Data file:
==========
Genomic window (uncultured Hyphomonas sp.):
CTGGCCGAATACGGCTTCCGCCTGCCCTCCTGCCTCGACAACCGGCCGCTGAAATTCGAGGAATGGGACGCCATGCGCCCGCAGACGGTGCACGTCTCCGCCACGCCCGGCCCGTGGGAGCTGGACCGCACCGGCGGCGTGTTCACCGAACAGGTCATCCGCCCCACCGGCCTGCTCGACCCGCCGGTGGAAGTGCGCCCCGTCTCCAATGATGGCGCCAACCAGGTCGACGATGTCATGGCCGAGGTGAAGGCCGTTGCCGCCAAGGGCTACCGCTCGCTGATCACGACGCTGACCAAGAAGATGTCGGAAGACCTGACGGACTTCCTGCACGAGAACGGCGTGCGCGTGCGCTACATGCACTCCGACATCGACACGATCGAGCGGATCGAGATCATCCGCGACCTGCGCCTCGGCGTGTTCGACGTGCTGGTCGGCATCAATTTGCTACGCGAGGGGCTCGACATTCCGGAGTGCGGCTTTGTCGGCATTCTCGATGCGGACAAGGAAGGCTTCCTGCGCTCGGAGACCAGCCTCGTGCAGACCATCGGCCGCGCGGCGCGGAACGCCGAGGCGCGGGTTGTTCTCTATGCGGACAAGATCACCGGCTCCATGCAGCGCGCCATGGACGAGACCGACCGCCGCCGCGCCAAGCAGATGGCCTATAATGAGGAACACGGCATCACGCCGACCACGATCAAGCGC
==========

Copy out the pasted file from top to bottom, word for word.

Genomic window (uncultured Hyphomonas sp.):
CTGGCCGAATACGGCTTCCGCCTGCCCTCCTGCCTCGACAACCGGCCGCTGAAATTCGAGGAATGGGACGCCATGCGCCCGCAGACGGTGCACGTCTCCGCCACGCCCGGCCCGTGGGAGCTGGACCGCACCGGCGGCGTGTTCACCGAACAGGTCATCCGCCCCACCGGCCTGCTCGACCCGCCGGTGGAAGTGCGCCCCGTCTCCAATGATGGCGCCAACCAGGTCGACGATGTCATGGCCGAGGTGAAGGCCGTTGCCGCCAAGGGCTACCGCTCGCTGATCACGACGCTGACCAAGAAGATGTCGGAAGACCTGACGGACTTCCTGCACGAGAACGGCGTGCGCGTGCGCTACATGCACTCCGACATCGACACGATCGAGCGGATCGAGATCATCCGCGACCTGCGCCTCGGCGTGTTCGACGTGCTGGTCGGCATCAATTTGCTACGCGAGGGGCTCGACATTCCGGAGTGCGGCTTTGTCGGCATTCTCGATGCGGACAAGGAAGGCTTCCTGCGCTCGGAGACCAGCCTCGTGCAGACCATCGGCCGCGCGGCGCGGAACGCCGAGGCGCGGGTTGTTCTCTATGCGGACAAGATCACCGGCTCCATGCAGCGCGCCATGGACGAGACCGACCGCCGCCGCGCCAAGCAGATGGCCTATAATGAGGAACACGGCATCACGCCGACCACGATCAAGCGC